Editorial: In the role of ombudsman . . .

If success in the newspaper business is measured by the quantity of readers and the quality of their engagement, then the last couple of weeks can be numbered among the most successful in the history of the Rappahannock News –- culminating in the newspaper-sponsored “Rapp Live” community forum last Thursday (June 18), attended by hundreds of people.

The occasion for all this citizen engagement was, of course, concern about the future of Rappahannock’s county seat, the town of Washington. (A recording of which can be found on our website.) It marked the very first in a series of such town hall-type events sponsored by the newspaper. Planned for August is an “Ask the Sheriff” session.

The primary intent of this first Rapp Live event was to allow citizens to learn firsthand (without any media filters) concrete details of a Big Washington developer’s vision for Little Washington. It was also intended to create an open forum for citizens to ask direct questions and posit concerns and criticisms.

Even though this twofold goal was achieved, some participants felt that the newspaper failed in providing “equal time” to the developer’s critics. Before the event, we had been apprehensive about this possibility, but alternative formats had not seemed workable.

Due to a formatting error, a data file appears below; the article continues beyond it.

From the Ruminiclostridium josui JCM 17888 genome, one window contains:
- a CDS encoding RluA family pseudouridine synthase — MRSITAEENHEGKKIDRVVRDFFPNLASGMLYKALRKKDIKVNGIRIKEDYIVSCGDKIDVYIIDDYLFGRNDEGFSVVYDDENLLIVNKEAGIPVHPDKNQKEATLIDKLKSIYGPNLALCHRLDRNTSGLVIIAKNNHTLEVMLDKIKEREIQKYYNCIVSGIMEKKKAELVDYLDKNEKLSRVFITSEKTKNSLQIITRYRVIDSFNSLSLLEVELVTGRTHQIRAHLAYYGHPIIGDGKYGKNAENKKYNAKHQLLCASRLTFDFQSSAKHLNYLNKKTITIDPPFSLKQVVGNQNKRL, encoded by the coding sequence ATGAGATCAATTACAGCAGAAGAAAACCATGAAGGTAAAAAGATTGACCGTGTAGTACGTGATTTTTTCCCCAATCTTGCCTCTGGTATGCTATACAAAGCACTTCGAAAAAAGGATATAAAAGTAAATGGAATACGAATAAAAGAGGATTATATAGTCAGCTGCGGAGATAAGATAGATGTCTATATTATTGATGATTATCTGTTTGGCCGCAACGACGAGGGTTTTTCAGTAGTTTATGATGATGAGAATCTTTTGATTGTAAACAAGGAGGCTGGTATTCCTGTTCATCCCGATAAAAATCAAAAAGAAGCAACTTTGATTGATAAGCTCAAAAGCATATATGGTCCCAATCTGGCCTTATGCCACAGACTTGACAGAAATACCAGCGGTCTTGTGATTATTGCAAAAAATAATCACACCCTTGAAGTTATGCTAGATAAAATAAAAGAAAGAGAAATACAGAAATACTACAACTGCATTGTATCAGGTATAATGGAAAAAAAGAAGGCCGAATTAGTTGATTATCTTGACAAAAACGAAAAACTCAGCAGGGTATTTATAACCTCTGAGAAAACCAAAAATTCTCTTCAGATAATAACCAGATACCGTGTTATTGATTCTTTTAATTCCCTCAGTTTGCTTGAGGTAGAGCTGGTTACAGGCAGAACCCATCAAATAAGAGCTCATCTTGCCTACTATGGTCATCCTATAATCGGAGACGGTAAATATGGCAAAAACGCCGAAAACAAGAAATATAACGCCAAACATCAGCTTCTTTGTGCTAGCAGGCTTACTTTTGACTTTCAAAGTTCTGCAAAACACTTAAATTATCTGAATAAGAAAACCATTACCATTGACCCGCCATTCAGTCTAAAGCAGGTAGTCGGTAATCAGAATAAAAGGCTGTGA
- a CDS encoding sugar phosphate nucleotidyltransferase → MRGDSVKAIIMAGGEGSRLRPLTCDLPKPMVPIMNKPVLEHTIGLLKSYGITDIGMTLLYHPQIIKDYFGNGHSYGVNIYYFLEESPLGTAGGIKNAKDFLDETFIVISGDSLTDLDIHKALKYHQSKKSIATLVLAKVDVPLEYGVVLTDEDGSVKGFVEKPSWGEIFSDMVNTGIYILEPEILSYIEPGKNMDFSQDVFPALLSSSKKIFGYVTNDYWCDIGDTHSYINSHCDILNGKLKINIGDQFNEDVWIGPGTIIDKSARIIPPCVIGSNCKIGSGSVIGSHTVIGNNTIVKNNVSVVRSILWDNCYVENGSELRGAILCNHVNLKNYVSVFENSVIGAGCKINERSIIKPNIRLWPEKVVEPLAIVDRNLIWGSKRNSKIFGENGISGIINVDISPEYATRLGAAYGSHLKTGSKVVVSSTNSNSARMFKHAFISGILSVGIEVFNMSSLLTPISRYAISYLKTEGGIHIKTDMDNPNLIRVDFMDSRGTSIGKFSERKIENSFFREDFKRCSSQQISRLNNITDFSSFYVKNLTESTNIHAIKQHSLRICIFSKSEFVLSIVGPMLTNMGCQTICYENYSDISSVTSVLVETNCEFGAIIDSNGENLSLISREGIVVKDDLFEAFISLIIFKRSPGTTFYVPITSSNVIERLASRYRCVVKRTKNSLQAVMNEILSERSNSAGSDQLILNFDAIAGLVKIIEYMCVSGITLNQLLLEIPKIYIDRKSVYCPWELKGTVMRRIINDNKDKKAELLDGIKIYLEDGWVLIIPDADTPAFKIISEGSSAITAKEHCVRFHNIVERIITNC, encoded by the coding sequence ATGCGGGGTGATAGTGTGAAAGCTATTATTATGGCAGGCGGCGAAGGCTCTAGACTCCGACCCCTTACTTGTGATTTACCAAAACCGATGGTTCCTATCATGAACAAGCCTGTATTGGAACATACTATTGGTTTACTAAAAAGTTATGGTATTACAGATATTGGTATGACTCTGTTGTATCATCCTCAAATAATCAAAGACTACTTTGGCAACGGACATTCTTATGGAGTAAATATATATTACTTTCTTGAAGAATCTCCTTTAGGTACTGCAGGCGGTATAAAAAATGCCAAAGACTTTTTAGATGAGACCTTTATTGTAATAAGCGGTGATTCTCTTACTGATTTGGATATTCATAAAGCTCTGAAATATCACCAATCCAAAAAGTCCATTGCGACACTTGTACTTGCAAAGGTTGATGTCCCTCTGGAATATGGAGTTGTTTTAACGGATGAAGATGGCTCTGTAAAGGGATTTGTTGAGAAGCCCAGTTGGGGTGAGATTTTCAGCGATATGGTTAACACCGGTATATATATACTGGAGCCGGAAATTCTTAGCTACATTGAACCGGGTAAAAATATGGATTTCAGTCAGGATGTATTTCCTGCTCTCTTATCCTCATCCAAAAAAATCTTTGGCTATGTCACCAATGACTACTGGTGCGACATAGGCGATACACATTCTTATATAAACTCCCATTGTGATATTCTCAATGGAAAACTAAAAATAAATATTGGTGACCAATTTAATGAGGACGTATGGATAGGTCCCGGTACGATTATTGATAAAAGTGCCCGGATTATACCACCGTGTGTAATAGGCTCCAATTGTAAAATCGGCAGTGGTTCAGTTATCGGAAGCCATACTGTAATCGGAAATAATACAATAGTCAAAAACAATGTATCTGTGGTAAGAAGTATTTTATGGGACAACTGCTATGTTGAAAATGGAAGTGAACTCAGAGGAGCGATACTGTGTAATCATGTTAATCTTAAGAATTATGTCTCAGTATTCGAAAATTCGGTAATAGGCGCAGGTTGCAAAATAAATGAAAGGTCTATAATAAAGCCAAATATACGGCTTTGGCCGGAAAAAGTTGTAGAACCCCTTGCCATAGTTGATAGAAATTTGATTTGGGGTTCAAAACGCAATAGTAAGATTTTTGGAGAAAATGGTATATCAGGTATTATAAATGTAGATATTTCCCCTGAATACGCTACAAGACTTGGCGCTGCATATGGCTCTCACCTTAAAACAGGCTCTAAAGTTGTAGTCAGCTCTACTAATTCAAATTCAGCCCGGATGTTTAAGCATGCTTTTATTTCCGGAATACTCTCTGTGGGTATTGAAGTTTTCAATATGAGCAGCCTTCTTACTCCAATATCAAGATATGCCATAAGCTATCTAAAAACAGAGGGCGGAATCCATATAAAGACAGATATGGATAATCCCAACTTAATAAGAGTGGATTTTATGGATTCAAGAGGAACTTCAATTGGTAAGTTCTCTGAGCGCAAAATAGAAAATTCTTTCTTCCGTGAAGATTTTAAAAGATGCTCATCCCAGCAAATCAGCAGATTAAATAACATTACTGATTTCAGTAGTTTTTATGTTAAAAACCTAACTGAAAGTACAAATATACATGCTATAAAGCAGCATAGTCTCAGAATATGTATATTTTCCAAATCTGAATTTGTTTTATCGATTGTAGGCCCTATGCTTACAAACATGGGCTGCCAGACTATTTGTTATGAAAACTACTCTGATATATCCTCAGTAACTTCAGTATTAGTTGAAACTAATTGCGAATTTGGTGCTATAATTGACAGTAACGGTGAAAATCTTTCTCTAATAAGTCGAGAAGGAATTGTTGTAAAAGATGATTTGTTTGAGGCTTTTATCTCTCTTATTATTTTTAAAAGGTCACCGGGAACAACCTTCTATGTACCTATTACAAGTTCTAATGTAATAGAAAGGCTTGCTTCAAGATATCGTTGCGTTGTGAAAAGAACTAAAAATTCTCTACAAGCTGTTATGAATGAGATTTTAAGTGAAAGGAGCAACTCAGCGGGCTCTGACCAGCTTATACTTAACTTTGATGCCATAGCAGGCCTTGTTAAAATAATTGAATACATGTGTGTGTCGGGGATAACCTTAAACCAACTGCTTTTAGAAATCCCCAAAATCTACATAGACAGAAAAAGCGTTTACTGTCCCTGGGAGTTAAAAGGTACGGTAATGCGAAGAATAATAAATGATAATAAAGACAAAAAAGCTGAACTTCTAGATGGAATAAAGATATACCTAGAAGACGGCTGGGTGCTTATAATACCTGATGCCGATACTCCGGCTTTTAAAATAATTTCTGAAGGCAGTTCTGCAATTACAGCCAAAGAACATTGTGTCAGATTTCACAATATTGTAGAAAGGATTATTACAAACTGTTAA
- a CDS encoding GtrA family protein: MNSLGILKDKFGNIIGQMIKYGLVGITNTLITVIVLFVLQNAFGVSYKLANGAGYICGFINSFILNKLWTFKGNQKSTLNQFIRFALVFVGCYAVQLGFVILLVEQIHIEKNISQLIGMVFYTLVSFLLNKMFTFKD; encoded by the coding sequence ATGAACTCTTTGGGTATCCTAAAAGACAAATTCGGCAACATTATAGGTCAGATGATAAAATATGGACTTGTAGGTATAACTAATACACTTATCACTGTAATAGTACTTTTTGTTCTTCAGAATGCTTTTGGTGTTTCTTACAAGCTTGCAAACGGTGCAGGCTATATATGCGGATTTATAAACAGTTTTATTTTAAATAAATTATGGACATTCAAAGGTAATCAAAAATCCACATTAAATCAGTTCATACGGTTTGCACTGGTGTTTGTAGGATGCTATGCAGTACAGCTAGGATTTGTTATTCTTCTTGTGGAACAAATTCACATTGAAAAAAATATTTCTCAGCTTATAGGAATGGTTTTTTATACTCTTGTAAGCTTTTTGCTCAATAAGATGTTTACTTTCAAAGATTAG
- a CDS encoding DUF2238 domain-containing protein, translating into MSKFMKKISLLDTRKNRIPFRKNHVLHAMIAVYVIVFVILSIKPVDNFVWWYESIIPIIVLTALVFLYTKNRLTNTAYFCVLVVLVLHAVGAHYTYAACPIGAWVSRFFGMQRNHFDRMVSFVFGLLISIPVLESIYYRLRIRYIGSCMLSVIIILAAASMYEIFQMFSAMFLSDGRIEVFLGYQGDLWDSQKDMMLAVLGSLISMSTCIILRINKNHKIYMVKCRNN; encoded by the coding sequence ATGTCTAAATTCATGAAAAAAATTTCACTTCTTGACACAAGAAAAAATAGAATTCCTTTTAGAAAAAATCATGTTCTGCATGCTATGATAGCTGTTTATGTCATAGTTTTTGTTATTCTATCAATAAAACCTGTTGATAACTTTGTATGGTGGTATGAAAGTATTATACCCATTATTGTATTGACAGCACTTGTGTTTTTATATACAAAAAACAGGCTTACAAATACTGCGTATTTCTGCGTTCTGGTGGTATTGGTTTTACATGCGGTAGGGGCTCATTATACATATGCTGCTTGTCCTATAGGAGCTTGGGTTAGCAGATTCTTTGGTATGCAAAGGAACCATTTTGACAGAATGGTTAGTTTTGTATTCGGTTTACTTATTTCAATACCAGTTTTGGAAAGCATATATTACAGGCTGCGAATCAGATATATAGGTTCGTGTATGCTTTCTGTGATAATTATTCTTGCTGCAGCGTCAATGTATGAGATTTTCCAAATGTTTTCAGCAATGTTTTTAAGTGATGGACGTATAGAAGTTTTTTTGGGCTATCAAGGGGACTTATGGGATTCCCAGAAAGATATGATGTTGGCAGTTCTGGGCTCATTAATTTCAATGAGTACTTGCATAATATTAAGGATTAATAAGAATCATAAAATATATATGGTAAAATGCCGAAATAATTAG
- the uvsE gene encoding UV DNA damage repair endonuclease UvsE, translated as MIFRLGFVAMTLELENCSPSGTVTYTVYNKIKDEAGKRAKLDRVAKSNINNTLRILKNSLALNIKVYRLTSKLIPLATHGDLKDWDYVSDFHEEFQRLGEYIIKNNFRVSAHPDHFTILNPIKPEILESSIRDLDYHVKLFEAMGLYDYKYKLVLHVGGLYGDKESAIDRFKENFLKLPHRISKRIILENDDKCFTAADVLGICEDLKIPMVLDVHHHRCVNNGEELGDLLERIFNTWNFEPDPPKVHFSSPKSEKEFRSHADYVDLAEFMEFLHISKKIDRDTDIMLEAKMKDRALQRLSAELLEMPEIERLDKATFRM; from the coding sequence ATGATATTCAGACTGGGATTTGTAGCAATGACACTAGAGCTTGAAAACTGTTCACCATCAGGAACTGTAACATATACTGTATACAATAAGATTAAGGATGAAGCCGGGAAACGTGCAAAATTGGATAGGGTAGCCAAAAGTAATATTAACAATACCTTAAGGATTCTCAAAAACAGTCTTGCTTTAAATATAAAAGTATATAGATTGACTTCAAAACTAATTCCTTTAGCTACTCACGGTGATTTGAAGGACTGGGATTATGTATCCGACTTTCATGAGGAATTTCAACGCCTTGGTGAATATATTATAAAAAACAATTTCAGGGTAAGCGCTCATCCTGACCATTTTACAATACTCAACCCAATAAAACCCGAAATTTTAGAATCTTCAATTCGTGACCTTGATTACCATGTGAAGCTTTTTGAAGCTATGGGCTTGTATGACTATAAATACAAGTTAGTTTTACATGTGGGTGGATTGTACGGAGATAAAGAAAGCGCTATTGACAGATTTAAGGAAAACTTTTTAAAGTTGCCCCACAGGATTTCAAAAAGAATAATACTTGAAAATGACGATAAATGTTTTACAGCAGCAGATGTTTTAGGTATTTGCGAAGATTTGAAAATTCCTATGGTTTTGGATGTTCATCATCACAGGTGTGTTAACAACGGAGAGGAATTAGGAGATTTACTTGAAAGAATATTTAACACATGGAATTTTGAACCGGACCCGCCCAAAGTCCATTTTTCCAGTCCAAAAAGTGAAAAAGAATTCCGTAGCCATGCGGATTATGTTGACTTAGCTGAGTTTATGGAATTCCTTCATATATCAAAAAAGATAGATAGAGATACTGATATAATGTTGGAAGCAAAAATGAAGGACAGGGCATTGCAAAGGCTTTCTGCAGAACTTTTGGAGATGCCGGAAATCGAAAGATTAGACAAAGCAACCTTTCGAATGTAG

Another, earlier criticism of the newspaper centered on how we had “missed” this big story to begin with — how it had taken Big Washington’s big newspaper to “break” this important news to Rappahannock residents. Was Rappahannock’s hometown newspaper asleep at the switch?

To the contrary, the Rappahannock News had covered in some detail, as it always does, Washington town council meetings in which the developer’s plans for individual properties were discussed.  And a much longer, front-page story, more than a month before the Washington Post story, wove together a larger mosaic of the town’s envisioned future.

Still, being much closer to the subject than the Big Washington reporter, we may have “lost sight of the forest for the trees” — or in newspaper parlance, “buried the lead.” Moreover, the principals in the story spoke to the Big Washington reporter in ways obviously not geared for a primarily local Rappahannock audience. Indeed, this seemed to fuel much of the subsequent “outrage” expressed by local residents.

Should the Rappahannock News have played up such potential conflict and framed the story in more dramatic fashion, complete with some kind of sensational headline? Yes, that would have gotten everyone’s attention, just as the Washington Post story did.

But perhaps a more enduring and responsible role is to continue to do what we’ve been doing — serving as a forum for discussion on the issues most important to Rappahannock citizens. This is our mission, whether in our reporting or opinion pages, on our website or as town hall hosts.

Walter Nicklin